Researchers on Friday disclosed a number of vulnerabilities on the SureMDM device management platform marketed by India-based company 42 Gears that, when combined, could allow attackers to launch a supply chain attack on the platform.
In a blog post, researchers at Immersive Labs said the vulnerabilities affected the platform’s web console and its Linux agent. At least one of the vulnerabilities was considered critical, and between November 2021 and January 2022, the researchers said 42 Gears released a series of updates.
According to the Immersive Labs researchers, the more concerning set of vulnerabilities were the ones affecting the web console. These vulnerabilities could have let an attacker gain code execution over individual devices, desktops or servers using the SureMDM web dashboard. By chaining the vulnerabilities affecting the web console together, an attacker could disable security tools and install malware or other malicious code onto every Linux, MacOS or Android device with SureMDM installed.
The industry has seen more and more attackers focusing their effort on supply chain attacks as a way of amplifying their impact, with one recent example being Kaseya, said Jossef Harush, director of supply chain engineering at Checkmarx.
“We believe that the volume of supply chain attacks will increase in the upcoming years,” Harush said. “Vendors that provide such software should make the maximum effort to prevent those kinds of vulnerabilities, utilizing static analysis tools in the SDLC process.”
The vulnerabilities discovered in the 42 Gears SureMDM cloud-based device management solution by researchers at Immersive Labs are a big deal, said Casey Bisson, head of product growth at BluBracket. Bisson said individually, they are all problematic, but collectively they constitute a very serious risk for users. Additionally, Bisson said the workflow that led to a team building and shipping an app with so many vulnerabilities is particularly worrisome, even if we do not yet know the widespread impact of the vulnerabilities.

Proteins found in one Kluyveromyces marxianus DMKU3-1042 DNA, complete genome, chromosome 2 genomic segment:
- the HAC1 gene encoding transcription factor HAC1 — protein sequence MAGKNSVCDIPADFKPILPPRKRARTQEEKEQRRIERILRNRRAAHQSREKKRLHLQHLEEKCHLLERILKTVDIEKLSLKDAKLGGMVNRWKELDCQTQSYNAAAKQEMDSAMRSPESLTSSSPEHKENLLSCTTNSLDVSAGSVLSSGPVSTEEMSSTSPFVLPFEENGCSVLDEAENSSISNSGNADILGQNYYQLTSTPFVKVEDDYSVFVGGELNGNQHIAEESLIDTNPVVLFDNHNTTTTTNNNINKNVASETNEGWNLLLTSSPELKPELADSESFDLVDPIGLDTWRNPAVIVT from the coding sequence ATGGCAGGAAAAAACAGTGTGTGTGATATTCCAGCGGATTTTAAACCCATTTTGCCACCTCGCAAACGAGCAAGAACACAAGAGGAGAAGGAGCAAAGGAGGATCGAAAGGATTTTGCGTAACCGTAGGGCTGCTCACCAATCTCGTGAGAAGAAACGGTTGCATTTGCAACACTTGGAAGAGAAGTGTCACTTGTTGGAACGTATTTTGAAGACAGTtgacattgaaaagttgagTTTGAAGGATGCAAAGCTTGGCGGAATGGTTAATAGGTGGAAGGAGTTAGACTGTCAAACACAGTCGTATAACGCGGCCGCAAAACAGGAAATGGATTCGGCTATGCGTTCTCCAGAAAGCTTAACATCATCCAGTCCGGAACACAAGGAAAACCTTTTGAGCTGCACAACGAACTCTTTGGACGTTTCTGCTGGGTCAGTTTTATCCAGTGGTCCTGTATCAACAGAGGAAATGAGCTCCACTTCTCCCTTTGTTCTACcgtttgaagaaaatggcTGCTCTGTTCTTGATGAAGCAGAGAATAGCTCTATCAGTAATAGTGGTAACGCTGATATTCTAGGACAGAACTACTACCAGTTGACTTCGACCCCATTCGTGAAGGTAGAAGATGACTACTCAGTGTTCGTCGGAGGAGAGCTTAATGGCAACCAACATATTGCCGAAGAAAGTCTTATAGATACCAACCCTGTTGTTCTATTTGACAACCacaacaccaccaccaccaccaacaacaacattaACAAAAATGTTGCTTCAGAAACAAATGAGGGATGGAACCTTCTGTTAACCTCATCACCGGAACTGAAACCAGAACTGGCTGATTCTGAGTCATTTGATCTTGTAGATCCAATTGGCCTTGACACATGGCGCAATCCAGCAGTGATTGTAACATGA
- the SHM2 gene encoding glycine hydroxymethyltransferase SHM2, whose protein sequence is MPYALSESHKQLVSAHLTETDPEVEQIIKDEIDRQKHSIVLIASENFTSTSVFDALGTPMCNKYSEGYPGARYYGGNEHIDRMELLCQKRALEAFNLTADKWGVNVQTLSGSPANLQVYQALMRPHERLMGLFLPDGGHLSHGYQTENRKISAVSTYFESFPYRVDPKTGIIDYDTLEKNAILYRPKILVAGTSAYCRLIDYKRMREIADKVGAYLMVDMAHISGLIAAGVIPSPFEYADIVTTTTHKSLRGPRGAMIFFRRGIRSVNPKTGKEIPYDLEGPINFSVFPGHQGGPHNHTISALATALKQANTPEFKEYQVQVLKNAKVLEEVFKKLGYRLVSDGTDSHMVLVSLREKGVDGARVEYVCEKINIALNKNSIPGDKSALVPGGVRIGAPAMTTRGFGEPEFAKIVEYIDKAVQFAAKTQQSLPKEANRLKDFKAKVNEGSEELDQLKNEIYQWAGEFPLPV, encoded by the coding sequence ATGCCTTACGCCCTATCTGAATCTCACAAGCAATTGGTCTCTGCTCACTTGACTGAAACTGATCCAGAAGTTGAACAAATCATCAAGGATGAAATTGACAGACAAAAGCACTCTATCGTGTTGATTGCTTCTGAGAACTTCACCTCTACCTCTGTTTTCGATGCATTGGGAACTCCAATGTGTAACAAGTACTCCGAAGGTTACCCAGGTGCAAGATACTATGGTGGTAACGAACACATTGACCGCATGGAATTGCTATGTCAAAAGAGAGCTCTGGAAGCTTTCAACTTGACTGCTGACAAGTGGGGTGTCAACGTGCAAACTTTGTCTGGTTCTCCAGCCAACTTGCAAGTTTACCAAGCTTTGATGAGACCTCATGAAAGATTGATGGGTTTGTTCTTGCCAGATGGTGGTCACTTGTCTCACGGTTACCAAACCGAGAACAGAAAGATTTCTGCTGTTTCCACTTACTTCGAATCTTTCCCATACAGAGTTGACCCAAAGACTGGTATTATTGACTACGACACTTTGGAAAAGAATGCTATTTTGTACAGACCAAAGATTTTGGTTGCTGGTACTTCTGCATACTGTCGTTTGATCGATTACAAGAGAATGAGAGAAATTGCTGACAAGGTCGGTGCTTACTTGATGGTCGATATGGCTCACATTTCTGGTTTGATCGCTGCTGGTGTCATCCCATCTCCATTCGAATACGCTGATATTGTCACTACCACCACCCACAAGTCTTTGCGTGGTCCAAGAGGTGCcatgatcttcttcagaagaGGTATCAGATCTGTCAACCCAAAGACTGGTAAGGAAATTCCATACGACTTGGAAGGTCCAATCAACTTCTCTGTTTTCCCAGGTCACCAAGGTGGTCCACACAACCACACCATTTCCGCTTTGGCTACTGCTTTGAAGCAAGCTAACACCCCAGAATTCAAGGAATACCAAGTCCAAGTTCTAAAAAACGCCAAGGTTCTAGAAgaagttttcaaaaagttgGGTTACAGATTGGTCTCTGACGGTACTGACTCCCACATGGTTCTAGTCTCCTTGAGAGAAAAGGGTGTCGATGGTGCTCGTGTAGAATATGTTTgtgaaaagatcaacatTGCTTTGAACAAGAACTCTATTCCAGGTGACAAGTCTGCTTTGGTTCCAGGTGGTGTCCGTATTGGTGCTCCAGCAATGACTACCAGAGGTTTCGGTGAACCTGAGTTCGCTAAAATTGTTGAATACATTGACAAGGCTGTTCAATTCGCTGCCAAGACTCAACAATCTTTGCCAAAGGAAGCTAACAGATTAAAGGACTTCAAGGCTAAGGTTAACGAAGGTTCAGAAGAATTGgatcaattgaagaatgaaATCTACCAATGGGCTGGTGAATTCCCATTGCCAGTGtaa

“Vulnerabilities like these are the unfortunate byproduct of the speed with which software is developed and shipped,” Bission said. “It’s easy to criticize each of them as obvious or easy to avoid with good engineering, but the reality is that many of these types of vulnerabilities are fairly common. Organizations have no idea what risks they have in their code because they don’t scan for them. There’s a systemic breakdown of processes and the application of key technologies that are allowing these vulnerabilities to get to market.”
42 Gears has become widely enough used to attract the attention of Immersive Labs, which is the most relevant data point here, said Casey Ellis, founder and CTO at Bugcrowd. Ellis said these vulnerabilities look to be fairly impactful, but what’s interesting is the amount of cooperation and collaboration in the timeline.
“Ideally, software would be perfect — but we know this isn’t always the case,” Ellis said. “After all, humans are responsible for writing it. The timeline and associated narrative demonstrates openness from 42 Gears in responding to external security feedback, and highly organized and professional conduct from Immersive Labs to ensure their research — and the subsequent protection of the users of 42 Gears — was as complete and conducted in as safe a manner as possible.”